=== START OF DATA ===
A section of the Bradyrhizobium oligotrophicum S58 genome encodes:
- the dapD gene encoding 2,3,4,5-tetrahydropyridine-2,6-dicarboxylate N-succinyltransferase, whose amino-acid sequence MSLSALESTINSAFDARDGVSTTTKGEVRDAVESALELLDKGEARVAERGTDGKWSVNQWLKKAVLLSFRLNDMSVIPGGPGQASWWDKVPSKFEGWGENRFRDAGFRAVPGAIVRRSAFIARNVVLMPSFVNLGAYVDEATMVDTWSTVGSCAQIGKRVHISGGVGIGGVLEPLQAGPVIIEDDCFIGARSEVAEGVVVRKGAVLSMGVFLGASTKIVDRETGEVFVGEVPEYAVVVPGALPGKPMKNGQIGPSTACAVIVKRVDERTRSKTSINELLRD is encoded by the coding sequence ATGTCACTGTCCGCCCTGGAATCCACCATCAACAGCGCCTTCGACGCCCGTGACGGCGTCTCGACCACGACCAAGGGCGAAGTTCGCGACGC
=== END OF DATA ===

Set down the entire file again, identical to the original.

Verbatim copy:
A section of the Bradyrhizobium oligotrophicum S58 genome encodes:
- the dapD gene encoding 2,3,4,5-tetrahydropyridine-2,6-dicarboxylate N-succinyltransferase, whose amino-acid sequence MSLSALESTINSAFDARDGVSTTTKGEVRDAVESALELLDKGEARVAERGTDGKWSVNQWLKKAVLLSFRLNDMSVIPGGPGQASWWDKVPSKFEGWGENRFRDAGFRAVPGAIVRRSAFIARNVVLMPSFVNLGAYVDEATMVDTWSTVGSCAQIGKRVHISGGVGIGGVLEPLQAGPVIIEDDCFIGARSEVAEGVVVRKGAVLSMGVFLGASTKIVDRETGEVFVGEVPEYAVVVPGALPGKPMKNGQIGPSTACAVIVKRVDERTRSKTSINELLRD is encoded by the coding sequence ATGTCACTGTCCGCCCTGGAATCCACCATCAACAGCGCCTTCGACGCCCGTGACGGCGTCTCGACCACGACCAAGGGCGAAGTTCGCGACGC